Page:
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Database Schema Changes & SOX Expand / Collapse
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Posted Sunday, May 23, 2004 4:02 AM
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Having an audit trail & controls over changes to data within a database is a requirement of the SOX Act.  But does this also include providing an audit trail of changes to the database schema, reference tables & stored procedure code?

Thanks,

Darren

Post #117197
Posted Monday, May 24, 2004 7:37 AM
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Yes everything needs to be tracked and no changes can be implemented by the developer per our SOX auditor. The developer makes the changes and documents it then sets it up in a test enviornment for the users to test. Once testing passes the change must be handed off to a "migration specialist" whom will be responsible for making the change to the production serves. Change in security, adding new users, etc all needs to be tracked and audited. We are a small shop and still figuring out how to create all then new hats since we are not allowed to wear hats in both the production and developer worlds.

Mike




Post #117296
Posted Tuesday, July 27, 2004 6:50 AM
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I agree with your SOX separation of duties setup and monitoring interpretations.  What have you done to monitor the activities of your individuals who have the capability to alter the production schema (such as your 'migration specialists')?  Do you have a process built to report any  'DBA' type activities in the Production environment?




Post #128422
Posted Tuesday, July 27, 2004 7:09 AM
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We have the same requirements here.  We're doing a few things to insure we're compliant:

1.  Seperation of duties.  Developers can't change ANYTHING in production.

2.  Set up a trace to monitor all metadata changes and permissions changes.

3.  Set up a trace to monitor all connections outside of app and web server pairs.

4.  Lock down security on applications to only permit needed access per application context.



Derrick Leggett
Mean Old DBA
When life gives you a lemon, fire the DBA.
Post #128434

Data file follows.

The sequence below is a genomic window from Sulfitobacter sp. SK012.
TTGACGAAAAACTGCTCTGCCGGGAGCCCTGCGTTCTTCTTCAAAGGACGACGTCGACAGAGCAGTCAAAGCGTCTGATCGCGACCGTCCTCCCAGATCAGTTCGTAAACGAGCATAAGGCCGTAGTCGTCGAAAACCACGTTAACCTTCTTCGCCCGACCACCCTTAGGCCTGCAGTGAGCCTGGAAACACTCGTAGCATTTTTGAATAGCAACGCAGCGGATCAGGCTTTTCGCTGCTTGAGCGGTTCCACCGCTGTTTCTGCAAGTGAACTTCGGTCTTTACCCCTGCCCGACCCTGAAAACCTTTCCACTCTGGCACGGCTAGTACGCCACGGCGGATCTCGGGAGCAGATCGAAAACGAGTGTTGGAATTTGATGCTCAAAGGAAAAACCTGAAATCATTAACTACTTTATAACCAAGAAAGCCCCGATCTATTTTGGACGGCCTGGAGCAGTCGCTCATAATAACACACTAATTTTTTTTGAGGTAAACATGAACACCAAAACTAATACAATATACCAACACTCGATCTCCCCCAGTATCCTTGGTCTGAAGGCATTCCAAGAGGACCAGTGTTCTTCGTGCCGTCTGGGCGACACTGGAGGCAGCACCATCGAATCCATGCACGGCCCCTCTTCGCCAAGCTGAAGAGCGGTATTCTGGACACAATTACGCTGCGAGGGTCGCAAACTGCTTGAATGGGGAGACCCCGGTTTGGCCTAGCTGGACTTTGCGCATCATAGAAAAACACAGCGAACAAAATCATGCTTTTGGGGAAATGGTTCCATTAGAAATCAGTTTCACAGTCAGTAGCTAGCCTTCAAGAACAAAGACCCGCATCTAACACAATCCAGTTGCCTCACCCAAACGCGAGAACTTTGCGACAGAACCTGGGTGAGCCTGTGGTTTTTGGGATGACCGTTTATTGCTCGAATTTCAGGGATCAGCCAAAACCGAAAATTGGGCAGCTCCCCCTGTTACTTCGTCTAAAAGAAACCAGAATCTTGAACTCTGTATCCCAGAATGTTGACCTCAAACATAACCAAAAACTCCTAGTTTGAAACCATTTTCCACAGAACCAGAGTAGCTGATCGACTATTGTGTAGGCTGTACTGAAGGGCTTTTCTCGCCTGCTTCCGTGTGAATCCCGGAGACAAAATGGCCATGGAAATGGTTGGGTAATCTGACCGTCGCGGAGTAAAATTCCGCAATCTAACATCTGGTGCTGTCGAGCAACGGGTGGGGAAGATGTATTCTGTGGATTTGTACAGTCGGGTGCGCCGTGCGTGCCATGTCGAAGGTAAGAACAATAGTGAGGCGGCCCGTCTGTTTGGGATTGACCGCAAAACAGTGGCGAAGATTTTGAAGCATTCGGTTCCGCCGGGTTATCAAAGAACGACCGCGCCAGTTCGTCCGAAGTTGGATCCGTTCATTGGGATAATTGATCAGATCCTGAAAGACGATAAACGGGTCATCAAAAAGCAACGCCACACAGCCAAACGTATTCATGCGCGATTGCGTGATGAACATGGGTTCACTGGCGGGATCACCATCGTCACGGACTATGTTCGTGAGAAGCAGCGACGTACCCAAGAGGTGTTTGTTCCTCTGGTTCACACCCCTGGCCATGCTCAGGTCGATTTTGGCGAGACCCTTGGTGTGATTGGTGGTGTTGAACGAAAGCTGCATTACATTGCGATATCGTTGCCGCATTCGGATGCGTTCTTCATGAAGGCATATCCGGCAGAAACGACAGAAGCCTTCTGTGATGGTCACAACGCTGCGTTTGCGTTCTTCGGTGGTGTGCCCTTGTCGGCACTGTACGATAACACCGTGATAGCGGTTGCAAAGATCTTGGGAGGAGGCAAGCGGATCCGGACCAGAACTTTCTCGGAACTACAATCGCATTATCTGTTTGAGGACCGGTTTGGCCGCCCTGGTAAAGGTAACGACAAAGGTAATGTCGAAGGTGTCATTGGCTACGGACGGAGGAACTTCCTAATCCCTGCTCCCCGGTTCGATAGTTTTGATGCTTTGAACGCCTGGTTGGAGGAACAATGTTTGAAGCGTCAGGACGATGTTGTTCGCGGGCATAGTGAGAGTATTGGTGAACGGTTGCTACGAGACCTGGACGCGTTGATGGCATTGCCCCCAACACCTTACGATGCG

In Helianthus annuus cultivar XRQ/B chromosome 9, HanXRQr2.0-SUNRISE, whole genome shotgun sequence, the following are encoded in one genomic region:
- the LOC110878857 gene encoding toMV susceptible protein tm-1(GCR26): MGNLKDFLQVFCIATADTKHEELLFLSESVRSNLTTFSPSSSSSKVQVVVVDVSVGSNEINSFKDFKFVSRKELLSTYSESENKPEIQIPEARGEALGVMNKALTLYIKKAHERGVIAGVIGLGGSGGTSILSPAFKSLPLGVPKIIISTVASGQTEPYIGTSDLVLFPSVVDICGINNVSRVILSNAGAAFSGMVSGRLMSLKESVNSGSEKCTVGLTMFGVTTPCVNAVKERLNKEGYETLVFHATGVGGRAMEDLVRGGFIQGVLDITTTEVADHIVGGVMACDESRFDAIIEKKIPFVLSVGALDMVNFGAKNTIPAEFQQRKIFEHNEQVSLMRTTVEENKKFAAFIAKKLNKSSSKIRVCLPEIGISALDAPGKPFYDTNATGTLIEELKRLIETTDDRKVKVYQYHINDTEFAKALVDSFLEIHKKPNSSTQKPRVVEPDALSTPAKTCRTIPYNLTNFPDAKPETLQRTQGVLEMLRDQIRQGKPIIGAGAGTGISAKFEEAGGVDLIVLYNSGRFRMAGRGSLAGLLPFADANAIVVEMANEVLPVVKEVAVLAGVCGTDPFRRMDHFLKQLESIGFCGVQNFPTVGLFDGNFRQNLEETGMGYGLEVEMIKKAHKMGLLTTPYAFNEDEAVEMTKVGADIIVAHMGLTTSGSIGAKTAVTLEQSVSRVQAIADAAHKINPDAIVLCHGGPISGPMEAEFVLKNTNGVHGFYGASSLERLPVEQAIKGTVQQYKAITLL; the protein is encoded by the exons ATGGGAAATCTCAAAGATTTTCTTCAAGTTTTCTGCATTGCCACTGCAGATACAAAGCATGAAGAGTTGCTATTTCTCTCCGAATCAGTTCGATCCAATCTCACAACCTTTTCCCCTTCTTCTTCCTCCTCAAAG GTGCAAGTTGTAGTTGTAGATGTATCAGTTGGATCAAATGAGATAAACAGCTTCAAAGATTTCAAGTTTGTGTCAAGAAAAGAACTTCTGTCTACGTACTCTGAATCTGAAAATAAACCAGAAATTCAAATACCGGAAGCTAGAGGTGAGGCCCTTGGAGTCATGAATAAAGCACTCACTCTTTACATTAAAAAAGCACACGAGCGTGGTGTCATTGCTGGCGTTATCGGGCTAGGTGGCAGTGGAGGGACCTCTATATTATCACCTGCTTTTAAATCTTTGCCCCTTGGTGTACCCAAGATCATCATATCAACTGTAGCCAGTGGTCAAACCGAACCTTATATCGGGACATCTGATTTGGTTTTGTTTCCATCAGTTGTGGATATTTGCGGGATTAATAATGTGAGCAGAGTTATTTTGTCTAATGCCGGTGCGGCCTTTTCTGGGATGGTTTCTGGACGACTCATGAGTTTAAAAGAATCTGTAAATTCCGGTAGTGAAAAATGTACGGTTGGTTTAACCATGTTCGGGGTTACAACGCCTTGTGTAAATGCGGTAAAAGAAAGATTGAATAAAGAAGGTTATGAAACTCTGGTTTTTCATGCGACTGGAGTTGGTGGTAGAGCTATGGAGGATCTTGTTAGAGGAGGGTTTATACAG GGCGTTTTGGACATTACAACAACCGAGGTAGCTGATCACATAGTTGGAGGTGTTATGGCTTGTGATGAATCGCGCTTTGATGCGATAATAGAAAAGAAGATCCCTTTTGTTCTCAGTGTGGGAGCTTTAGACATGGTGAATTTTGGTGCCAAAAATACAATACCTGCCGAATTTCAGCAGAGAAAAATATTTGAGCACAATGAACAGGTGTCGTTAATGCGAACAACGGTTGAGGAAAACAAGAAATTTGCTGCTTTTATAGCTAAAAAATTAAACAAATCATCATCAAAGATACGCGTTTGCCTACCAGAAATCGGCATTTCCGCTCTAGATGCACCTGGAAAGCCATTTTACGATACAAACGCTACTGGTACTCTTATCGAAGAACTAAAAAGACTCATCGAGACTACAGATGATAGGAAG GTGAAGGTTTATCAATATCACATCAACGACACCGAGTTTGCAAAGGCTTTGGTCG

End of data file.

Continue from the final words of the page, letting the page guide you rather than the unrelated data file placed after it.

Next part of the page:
Posted Wednesday, August 18, 2004 8:48 AM
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We have seperation of duties.  All promotions (data/schema) come through the DBA's.  We have an audit trail of paper.  The developers fill out a form for the promotion.  Their manager must also sign off on it.  We do the promotion, sign it and put it in a 3 ring binder.  We do this for all databases (SQL, Oracle, DB2, Adabase).

I don't know about others, but the auditors we got seem very green.  We got told to "audit all transactions on all platforms" basically.  We told management that it would require 2 to 4 times the hardware for CPU, memory, ect.  Management went back to the auditors and said that was not realistic.  No word yet on where this will go.

Our department's philosphy up to this point has been, if there are actions and processes that need to be scrutinized, the application should be auditing those.  Actions that need to be tracked (who update what row, what purchasing amount) should be tracked in the application.

Has anyone been hit with "List of those approved to change the list of those approved to be on the list of those who can request promotions?"  Our security people are dealing with that.

 

Joseph




Post #132590
Posted Monday, December 20, 2004 11:09 AM


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check out www.dbghost.com for a process to follow that can a long way to satisfy any auditing requirements.
Post #151856
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